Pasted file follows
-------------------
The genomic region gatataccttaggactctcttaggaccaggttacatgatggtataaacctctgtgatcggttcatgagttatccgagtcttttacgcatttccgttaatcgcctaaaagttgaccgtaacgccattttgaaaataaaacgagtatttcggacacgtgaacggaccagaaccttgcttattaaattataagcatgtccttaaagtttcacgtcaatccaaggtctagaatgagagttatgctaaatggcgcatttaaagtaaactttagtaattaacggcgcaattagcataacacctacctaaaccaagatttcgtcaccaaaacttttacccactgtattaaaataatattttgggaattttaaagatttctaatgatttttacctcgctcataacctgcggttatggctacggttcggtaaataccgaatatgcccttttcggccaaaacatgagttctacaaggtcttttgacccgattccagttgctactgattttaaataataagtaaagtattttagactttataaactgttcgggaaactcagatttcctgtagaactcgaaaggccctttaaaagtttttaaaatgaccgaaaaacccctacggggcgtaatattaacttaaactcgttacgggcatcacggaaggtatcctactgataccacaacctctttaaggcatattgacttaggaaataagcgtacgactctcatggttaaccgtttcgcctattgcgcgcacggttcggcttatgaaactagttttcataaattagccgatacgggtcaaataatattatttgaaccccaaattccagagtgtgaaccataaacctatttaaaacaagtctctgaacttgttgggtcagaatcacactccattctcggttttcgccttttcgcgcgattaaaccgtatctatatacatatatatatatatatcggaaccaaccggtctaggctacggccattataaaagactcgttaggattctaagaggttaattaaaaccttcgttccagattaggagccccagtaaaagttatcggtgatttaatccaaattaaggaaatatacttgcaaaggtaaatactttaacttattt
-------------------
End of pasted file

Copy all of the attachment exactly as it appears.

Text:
The genomic region gatataccttaggactctcttaggaccaggttacatgatggtataaacctctgtgatcggttcatgagttatccgagtcttttacgcatttccgttaatcgcctaaaagttgaccgtaacgccattttgaaaataaaacgagtatttcggacacgtgaacggaccagaaccttgcttattaaattataagcatgtccttaaagtttcacgtcaatccaaggtctagaatgagagttatgctaaatggcgcatttaaagtaaactttagtaattaacggcgcaattagcataacacctacctaaaccaagatttcgtcaccaaaacttttacccactgtattaaaataatattttgggaattttaaagatttctaatgatttttacctcgctcataacctgcggttatggctacggttcggtaaataccgaatatgcccttttcggccaaaacatgagttctacaaggtcttttgacccgattccagttgctactgattttaaataataagtaaagtattttagactttataaactgttcgggaaactcagatttcctgtagaactcgaaaggccctttaaaagtttttaaaatgaccgaaaaacccctacggggcgtaatattaacttaaactcgttacgggcatcacggaaggtatcctactgataccacaacctctttaaggcatattgacttaggaaataagcgtacgactctcatggttaaccgtttcgcctattgcgcgcacggttcggcttatgaaactagttttcataaattagccgatacgggtcaaataatattatttgaaccccaaattccagagtgtgaaccataaacctatttaaaacaagtctctgaacttgttgggtcagaatcacactccattctcggttttcgccttttcgcgcgattaaaccgtatctatatacatatatatatatatatcggaaccaaccggtctaggctacggccattataaaagactcgttaggattctaagaggttaattaaaaccttcgttccagattaggagccccagtaaaagttatcggtgatttaatccaaattaaggaaatatacttgcaaaggtaaatactttaacttattt